RN (Former Employee) – varies – April 7, 2015
Travel Nursing allowed me the ability to travel back and forth from Ohio to Texas when my father was ill. Best time spent. Most of my experience varies between office work to the Emergency Room. I worked at CCHMC Cincinnati Children's in the Emergency Room and as a Trauma Nurse, then traveled as an Emergency Room Nurse, I also have been in office settings. The last of my jobs was on an acute surgery floor. I have learned and grown from each position.
Assistant Chair RN-BSN Program (Current Employee) – New Castle, DE – March 24, 2015
An experienced registered nurse, case manager and nurse educator with a broad background in patient care across the lifespan. Dedicated nurse educator with strong clinical skills who has managerial experience, the training, credentials and exposure of teaching in a clinical environment as well as higher education. Familiar with face to face, hybrid, online curriculum and course development.
NON-INVASIVE CARDIOLOGY RN (Current Employee) – Plano, TX – March 1, 2015
Heart Hospital Baylor Plano does everything to please the patients. They go out of their way to make patients and families feel comfortable, They consider staff, as part of their family. It is a great place to work. The only reason I'm leaving is to relocate back to FL.
Registered nurse (Current Employee) – St. Louis, MO – February 10, 2015
A typical day starts with building new relationships with my patients.
On any given day, I can be in command of the top five or six interventions for up to 10 different conditions and must be able to monitor trends and detect subtle changes in patients with acute and chronic conditions, often at the same time, often in the same patient.
What makes me special? And what makes my job so challenging? I have learned that I should always listen to what my patients are telling me and always trust my instincts. Rapid course changes occur so often on our floor they become part of the routine and help me always stay alert and able to respond promptly.The opportunity to care for patients across many age levels with different degrees of acuity, and a huge variety of disease categories provided me with a unique knowledge base that I can utilize anywhere adults seek medical care and detect critical conditions that require emergency intervention right away.Being able to take that daily challenge and provide the best care possible to my patients making their stay as pleasant as possible by responding to their needs makes me feel special and rewarded at the end of the day by knowing that the hardest part of my job is also the most enjoyable one as well.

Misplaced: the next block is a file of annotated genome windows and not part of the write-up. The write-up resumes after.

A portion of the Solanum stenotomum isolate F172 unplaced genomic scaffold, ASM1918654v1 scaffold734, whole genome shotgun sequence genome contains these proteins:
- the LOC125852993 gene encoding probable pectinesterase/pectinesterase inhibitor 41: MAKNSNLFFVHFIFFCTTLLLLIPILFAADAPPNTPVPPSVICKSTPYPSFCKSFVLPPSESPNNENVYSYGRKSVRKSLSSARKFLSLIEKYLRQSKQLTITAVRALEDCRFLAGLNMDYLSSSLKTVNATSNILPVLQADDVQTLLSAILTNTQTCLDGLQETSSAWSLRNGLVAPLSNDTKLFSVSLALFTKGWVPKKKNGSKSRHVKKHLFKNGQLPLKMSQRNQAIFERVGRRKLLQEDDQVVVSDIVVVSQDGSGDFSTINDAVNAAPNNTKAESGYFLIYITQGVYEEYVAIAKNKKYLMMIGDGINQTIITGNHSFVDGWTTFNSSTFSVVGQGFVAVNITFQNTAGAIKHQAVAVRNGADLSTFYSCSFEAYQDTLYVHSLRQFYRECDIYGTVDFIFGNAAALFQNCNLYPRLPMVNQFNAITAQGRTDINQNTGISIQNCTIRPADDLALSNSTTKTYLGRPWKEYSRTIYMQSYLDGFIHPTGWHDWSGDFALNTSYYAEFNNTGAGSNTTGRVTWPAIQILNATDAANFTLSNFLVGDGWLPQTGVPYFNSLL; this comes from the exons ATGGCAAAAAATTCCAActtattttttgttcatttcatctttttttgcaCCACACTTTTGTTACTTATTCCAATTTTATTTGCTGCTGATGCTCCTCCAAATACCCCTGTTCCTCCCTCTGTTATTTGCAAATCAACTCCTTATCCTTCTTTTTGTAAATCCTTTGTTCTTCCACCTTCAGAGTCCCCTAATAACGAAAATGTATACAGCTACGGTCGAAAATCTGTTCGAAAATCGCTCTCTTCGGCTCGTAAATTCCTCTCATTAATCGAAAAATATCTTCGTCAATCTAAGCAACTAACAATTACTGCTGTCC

Fast-paced, high-stress environment of medical-surgical nursing helped me master skills that I can use throughout my advanced practice nursing career including leadership, productive organization, and time management.
A hospital with a homey feel, where every employee felt like family.
Registered Nurse (Former Employee) – Newport News, VA – January 31, 2015
I knew once I walked on the unit, I had all the resources I needed just within my coworkers and their ever-present, unrelenting supportiveness. In the intensive care unit, we all had something to provide each other: whether it was a certain skill-set, exceptional knowledge in a certain area, or just simply experience in dealing with a certain situation in the most effective way in order to advocate for the patient and their loved ones. The hardest part of the job, in such a critical setting, was being able to support family and console them when a patient was at the end of life, without allowing your own emotions to take over when you yourself have become attached to that patient. That is their time of need and reassurance, and the love you felt for that patient is the love they have felt throughout their lives with them tenfold; therefore, it is important to assist them in their grieving process and exude a strong, supportive role during such a time. I feel the most enjoyable part of the job was playing a role in that process at the same time; because no matter how trying and sorrowful it may be, you know that as their nurse you have made a difference and had an impact on someone's life... That you have touched someone and become a part of their life. That, in itself, is why I became a nurse: to love, to show compassion, to care and to cherish, to support and nourish not just the body but the mind and the soul. There is no better, more affordable, more honorable job out there, and I have been lucky to experience that for as long as I have.